Our model is one where we run various tax performance ratios over the tax disclosures we receive from large business taxpayers. So in effect we profile each of our 1900 large businesses and compare the tax performance of large businesses over time. This enables us to understand which groups have high, medium or low effective tax rates and the trend over time. Generally speaking, if a large business has very high effective tax rates, appropriate capital gains tax on significant divestments and minimal differences between accounting profits and taxable income these taxpayers are rated as a low risk. At the other extreme, where we see low effective tax rates, low capital gains tax outcomes on profitable divestments or significant differences between accounting profits and taxable income, these taxpayers are rated a high risk.
This profiling capability also allows us to identify cases with other unusual tax outcomes. As an example, when we analysed the 2005 year lodgments, we were able to identify a number of groups, which had a significant reduction in effective tax rates over and above the previous year which in some cases appears to be an unusual outcome during a period of economic prosperity.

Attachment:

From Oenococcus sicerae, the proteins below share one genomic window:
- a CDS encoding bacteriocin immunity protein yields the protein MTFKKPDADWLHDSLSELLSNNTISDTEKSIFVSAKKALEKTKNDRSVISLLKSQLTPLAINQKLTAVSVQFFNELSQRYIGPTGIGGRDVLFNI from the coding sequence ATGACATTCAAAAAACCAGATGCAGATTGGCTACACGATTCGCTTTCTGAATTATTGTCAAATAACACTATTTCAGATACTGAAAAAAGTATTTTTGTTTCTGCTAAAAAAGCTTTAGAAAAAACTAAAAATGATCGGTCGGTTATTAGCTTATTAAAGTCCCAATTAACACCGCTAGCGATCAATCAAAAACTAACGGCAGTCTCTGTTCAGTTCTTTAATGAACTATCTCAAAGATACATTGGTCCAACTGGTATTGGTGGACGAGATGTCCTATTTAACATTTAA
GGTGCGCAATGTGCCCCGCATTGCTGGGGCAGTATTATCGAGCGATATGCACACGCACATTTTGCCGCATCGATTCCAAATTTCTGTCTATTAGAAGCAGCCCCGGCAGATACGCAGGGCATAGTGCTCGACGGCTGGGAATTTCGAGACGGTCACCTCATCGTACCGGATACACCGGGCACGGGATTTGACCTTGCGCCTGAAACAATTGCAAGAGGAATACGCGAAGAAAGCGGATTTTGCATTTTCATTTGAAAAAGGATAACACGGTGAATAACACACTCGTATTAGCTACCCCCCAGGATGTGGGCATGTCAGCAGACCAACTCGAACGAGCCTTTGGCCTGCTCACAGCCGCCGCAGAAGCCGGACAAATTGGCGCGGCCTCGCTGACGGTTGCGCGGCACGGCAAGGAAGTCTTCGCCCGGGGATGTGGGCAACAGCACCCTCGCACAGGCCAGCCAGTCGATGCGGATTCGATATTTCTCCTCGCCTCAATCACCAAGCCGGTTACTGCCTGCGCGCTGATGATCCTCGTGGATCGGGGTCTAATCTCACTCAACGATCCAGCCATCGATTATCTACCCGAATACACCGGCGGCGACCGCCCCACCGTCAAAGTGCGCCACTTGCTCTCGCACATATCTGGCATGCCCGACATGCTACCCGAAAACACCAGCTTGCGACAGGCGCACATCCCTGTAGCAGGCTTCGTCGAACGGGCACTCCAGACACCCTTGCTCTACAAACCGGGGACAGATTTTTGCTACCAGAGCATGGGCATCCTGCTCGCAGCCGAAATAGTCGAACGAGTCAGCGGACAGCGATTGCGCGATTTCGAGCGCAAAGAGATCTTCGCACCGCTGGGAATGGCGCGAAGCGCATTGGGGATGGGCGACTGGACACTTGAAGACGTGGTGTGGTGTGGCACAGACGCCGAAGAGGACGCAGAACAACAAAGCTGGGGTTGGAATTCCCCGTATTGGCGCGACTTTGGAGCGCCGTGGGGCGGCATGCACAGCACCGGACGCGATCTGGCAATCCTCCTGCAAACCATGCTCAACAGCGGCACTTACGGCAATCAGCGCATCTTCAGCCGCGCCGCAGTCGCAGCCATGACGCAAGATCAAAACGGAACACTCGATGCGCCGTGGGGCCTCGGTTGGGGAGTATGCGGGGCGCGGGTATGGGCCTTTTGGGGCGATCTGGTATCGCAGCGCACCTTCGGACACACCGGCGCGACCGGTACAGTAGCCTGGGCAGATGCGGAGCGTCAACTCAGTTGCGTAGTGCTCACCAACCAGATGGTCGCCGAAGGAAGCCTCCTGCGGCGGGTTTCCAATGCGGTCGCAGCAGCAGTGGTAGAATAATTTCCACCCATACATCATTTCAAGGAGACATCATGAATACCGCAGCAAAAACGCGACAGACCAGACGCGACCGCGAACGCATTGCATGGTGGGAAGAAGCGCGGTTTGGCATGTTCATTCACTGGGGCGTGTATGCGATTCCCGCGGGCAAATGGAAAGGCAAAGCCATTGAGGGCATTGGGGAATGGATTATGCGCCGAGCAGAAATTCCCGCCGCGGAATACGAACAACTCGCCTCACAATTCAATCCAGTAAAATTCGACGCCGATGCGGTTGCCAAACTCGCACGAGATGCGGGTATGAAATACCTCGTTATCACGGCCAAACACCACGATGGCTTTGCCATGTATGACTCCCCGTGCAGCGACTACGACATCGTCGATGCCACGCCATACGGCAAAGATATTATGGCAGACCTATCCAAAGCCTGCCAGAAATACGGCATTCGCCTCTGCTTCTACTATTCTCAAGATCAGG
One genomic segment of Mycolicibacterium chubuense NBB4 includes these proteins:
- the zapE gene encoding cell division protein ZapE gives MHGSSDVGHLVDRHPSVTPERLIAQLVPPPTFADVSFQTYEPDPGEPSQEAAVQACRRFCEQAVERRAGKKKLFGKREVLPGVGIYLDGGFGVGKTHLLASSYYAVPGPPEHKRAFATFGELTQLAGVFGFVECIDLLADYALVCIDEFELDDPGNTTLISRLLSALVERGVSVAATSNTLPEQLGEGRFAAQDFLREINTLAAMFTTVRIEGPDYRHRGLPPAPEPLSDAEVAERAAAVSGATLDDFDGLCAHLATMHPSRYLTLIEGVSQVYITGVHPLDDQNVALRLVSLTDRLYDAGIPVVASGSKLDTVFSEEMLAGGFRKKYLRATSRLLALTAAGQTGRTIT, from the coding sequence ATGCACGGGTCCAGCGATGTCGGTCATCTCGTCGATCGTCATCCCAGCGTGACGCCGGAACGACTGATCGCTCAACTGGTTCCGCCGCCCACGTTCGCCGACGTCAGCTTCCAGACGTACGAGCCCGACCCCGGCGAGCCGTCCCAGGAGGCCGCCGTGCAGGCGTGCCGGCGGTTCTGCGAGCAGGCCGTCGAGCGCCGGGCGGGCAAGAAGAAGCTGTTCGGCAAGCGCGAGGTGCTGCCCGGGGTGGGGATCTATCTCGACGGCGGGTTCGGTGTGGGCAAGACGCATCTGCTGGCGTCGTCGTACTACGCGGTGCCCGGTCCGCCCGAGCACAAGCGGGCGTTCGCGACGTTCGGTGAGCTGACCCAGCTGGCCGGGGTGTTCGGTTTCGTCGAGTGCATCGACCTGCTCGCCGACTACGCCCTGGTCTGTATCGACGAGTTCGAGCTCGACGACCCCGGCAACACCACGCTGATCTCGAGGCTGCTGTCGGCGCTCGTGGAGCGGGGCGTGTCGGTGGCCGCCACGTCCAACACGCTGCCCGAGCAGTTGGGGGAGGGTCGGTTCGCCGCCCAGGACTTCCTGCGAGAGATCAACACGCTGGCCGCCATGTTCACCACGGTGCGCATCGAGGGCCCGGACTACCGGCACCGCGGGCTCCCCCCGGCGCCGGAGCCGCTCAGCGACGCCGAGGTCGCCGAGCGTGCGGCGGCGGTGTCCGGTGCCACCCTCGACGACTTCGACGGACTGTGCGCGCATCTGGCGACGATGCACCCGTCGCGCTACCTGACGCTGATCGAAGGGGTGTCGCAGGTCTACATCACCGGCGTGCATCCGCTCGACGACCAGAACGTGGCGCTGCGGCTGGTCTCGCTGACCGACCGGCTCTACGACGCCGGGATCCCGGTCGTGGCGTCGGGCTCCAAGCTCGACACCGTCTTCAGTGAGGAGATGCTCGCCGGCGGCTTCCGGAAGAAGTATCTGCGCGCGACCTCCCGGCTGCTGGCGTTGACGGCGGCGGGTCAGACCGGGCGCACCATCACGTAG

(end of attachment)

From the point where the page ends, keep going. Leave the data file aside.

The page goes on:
This profiling drives our annual compliance program and is always being updated. Increasingly, these profiles are being used to discuss tax risks with the Top 100 groups. They are also increasingly being discussed at the commencement of a risk review or audit. Compliance risks Earlier this month, the IRS Commissioner Mark Everson, testified before the US Senate Committee on Finance on compliance concerns relating to large and mid-size businesses